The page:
• Barriers to Housing and Services
The purpose of this Domain is to measure barriers to housing and key local services. The indicators fall into two sub-domains: ‘geographical barriers’ and ‘wider barriers’ which includes issues relating to access to housing such as affordability.
  • Living environment
This Domain focuses on deprivation in the living environment. It comprises two sub-domains: the ‘indoors’ living environment which measures the quality of housing and the ‘outdoors’ living environment which contains two measures about air quality and road traffic accidents.
  • Crime
This Domain measures the rate of recorded crime for four major crime themes – burglary, theft, criminal damage and violence - representing the occurrence of personal and material victimisation at a small area level.

Each Domain contains a number of indicators, totalling 37. Two supplementary indexes have been created as a subset of the Income domain. These relate to income deprivation affecting children and income deprivation affecting older people.

Geography[edit]

The Indices of deprivation 2004 are measured at the Lower Layer Super Output Area level. Super Output Areas were developed by the Office for National Statistics (ONS) from the Census 2001 Output Areas. There are two levels, the lowest (which the Index is based upon) being smaller than wards and containing a minimum of 1,000 people and 400 households. The middle layer contains a minimum of 5,000 people and 2,000 households. Earlier proposals to introduce Upper Layer Super Output Areas were dropped due to lack of demand.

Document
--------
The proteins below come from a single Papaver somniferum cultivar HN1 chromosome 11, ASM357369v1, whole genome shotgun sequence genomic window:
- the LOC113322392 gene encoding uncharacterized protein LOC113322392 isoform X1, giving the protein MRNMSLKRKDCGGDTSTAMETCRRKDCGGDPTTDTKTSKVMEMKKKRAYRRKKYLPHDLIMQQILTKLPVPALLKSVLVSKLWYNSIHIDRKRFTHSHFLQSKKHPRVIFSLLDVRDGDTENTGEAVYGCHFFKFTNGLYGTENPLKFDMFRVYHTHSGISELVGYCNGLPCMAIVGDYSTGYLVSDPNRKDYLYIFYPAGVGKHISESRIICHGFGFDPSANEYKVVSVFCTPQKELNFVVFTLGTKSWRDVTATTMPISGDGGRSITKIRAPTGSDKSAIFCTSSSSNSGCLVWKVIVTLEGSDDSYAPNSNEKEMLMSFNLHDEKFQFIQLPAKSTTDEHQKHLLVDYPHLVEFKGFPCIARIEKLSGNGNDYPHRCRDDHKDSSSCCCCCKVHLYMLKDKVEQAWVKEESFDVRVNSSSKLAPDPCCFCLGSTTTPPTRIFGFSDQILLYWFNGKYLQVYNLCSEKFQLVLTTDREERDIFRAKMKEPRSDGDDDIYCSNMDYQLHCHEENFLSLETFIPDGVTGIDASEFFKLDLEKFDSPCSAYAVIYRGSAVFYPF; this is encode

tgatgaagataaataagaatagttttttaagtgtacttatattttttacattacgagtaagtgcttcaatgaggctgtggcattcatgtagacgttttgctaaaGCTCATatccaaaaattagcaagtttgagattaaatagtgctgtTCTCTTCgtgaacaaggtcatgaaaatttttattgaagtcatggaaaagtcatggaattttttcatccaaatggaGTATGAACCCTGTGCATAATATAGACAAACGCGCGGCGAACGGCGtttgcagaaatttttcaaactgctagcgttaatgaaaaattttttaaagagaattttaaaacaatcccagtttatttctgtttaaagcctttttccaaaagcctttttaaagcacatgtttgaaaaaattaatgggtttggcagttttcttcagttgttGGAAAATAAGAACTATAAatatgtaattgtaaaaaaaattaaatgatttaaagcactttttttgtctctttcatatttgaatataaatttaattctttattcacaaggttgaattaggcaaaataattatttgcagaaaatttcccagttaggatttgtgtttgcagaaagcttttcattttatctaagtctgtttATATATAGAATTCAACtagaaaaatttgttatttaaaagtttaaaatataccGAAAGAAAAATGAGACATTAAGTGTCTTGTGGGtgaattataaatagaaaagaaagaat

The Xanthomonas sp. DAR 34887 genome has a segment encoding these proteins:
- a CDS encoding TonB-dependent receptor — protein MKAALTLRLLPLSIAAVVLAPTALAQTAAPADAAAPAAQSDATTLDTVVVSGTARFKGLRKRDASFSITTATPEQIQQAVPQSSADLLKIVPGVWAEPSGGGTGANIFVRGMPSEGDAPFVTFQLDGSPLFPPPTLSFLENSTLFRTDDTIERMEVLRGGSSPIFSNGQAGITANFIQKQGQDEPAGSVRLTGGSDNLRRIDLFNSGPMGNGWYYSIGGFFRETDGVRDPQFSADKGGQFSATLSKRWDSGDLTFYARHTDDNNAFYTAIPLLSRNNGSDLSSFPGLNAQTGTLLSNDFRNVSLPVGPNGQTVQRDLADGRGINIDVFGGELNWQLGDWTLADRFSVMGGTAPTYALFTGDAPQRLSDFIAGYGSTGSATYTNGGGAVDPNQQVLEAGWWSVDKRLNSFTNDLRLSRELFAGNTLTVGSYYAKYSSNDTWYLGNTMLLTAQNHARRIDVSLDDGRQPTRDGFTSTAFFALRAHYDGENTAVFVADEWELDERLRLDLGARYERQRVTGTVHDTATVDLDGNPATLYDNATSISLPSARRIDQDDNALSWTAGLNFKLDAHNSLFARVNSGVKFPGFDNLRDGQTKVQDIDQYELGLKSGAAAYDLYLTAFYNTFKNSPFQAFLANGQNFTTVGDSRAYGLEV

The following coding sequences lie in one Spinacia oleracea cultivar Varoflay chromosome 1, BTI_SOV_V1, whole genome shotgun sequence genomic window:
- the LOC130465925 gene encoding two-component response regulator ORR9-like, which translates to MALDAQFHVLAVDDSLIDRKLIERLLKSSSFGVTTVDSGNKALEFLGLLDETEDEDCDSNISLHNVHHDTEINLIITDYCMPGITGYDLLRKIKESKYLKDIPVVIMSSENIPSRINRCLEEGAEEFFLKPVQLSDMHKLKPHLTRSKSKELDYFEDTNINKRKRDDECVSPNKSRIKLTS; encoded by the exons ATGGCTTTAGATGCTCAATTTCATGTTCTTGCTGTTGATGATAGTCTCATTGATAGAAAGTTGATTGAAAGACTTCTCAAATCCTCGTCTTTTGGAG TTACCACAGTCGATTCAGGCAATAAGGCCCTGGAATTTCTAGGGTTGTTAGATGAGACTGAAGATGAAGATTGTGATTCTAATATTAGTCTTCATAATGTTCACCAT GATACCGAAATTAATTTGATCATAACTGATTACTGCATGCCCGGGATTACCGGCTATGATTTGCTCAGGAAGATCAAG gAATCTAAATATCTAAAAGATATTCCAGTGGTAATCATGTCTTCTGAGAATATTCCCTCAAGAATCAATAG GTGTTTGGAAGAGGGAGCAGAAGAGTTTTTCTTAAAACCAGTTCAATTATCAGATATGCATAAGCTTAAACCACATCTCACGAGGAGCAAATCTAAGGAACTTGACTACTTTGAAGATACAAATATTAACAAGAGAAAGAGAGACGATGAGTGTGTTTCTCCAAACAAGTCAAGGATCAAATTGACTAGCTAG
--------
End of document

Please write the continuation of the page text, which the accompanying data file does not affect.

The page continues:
In addition to Super Output Areas, Summaries of the ID 2004 are presented at District level, County level and Primary Care Trust (PCT) level.

While each SOA is of higher resolution than the highest resolution ward index data of the IMD2000 and therefore better at identifying "pockets" of deprivation within wards the 2004 system has its problems. Some areas of deprivation can still be hidden because of the size of SOAs. Examples of this can be found by comparing central areas of Keighley using the Bradford District Deprivation Index (a Deprivation index developed by Bradford Council produced at 1991 Census Enumeration District level) with the ID2004. Additionally SOAs were tasked with providing complete coverage of England and Wales - this combined with the minimum population and household counts within each SOA means that large areas of agricultural, commercial and industrial land have to be included within a residential area that borders them - thus when some very deprived residential areas are mapped, a large area of supposed deprivation emerges, however most of it may not be so but rather has a wide area of relative affluence around it - these can appear to be a greater problem than many smaller completely residential SOAs in which higher concentrations of deprived people live but mixed with more affluent neighbours.

References[edit]